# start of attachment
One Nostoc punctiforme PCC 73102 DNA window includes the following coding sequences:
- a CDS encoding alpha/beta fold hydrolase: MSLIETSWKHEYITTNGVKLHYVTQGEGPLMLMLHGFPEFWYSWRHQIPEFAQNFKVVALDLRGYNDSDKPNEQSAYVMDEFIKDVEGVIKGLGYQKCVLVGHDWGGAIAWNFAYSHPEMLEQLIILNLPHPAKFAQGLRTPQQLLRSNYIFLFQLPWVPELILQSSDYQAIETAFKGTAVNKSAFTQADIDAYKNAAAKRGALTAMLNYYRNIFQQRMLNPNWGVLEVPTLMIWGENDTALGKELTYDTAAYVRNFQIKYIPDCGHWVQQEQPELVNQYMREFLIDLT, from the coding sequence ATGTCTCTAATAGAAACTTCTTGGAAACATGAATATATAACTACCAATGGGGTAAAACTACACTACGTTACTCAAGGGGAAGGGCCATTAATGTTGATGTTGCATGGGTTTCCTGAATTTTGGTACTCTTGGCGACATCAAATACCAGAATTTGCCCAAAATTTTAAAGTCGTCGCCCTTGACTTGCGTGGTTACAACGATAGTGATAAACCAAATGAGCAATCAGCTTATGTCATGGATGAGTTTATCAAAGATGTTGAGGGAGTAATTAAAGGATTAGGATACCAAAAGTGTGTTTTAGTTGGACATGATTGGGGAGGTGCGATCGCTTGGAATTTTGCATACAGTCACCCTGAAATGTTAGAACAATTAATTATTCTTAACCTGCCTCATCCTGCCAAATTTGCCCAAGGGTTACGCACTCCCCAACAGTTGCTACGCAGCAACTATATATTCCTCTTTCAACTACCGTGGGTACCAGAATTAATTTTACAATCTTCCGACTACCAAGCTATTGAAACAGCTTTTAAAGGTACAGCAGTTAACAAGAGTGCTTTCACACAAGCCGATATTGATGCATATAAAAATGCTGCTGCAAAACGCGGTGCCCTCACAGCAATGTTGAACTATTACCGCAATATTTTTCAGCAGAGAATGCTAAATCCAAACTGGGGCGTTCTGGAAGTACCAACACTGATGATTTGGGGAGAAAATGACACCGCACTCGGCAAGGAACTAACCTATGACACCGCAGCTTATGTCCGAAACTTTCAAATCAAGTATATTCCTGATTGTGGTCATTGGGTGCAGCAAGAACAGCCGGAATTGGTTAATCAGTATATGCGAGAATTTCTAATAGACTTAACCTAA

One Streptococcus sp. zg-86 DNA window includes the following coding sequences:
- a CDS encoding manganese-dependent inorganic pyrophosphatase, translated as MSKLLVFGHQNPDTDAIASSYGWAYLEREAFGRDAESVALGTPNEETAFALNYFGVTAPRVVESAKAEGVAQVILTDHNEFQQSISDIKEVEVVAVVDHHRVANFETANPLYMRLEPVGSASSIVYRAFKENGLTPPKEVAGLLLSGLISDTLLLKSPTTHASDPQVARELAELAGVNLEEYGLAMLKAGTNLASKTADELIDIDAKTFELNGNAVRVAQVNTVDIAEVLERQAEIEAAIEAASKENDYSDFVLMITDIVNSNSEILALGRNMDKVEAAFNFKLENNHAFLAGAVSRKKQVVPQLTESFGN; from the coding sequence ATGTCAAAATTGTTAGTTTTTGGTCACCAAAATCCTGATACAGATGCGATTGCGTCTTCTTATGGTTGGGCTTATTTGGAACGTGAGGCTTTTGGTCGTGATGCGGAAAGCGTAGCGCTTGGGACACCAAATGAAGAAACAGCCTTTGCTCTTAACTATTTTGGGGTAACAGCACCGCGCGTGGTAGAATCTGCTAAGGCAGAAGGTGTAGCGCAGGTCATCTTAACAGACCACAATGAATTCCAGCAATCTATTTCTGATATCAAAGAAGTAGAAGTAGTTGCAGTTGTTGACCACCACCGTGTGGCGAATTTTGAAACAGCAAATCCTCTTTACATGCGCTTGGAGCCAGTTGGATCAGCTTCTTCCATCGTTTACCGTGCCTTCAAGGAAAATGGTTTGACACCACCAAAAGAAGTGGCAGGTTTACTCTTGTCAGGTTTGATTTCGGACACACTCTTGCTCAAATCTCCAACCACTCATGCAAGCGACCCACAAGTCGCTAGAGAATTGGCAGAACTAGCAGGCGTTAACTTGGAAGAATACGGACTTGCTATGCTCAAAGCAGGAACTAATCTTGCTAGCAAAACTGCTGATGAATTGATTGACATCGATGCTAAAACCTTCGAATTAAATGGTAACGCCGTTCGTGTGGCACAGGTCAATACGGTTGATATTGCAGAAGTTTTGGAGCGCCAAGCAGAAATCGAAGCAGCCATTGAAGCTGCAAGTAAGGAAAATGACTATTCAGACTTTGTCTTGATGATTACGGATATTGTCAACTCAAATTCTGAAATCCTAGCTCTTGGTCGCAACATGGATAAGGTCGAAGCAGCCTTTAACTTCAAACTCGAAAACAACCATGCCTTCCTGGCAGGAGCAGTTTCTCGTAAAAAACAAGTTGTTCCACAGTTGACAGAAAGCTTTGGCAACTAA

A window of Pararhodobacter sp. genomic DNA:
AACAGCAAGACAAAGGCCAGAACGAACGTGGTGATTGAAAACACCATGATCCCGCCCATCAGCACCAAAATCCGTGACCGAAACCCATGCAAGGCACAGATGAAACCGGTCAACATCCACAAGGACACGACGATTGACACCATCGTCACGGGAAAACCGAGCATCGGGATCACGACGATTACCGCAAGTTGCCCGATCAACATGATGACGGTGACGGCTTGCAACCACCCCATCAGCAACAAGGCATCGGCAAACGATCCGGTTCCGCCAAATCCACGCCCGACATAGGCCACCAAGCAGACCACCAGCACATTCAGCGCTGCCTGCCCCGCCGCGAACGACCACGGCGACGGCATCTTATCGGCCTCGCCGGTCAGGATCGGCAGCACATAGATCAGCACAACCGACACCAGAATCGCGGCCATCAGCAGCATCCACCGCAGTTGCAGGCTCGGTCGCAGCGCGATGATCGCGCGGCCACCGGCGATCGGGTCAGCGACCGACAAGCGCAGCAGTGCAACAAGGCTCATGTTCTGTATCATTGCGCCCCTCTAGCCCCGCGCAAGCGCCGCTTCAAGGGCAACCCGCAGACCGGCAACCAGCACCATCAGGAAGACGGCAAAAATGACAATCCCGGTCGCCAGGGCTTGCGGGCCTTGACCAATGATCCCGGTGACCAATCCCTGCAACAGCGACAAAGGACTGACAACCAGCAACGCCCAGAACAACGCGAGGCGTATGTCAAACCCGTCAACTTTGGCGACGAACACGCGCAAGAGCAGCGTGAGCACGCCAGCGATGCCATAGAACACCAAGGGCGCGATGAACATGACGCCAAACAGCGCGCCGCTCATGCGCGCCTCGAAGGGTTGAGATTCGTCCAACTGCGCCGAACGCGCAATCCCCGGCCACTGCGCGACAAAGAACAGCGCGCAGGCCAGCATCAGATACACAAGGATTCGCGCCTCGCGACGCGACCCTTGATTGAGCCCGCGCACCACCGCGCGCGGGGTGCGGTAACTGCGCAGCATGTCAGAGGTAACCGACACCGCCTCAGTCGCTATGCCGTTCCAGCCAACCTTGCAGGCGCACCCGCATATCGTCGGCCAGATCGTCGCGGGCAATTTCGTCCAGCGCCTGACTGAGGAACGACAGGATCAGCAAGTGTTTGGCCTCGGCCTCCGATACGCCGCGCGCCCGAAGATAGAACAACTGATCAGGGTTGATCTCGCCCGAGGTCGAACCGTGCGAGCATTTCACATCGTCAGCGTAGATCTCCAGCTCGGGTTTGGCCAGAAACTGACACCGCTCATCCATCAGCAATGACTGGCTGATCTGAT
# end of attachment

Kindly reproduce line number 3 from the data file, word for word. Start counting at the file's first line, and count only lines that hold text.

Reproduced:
One Streptococcus sp. zg-86 DNA window includes the following coding sequences: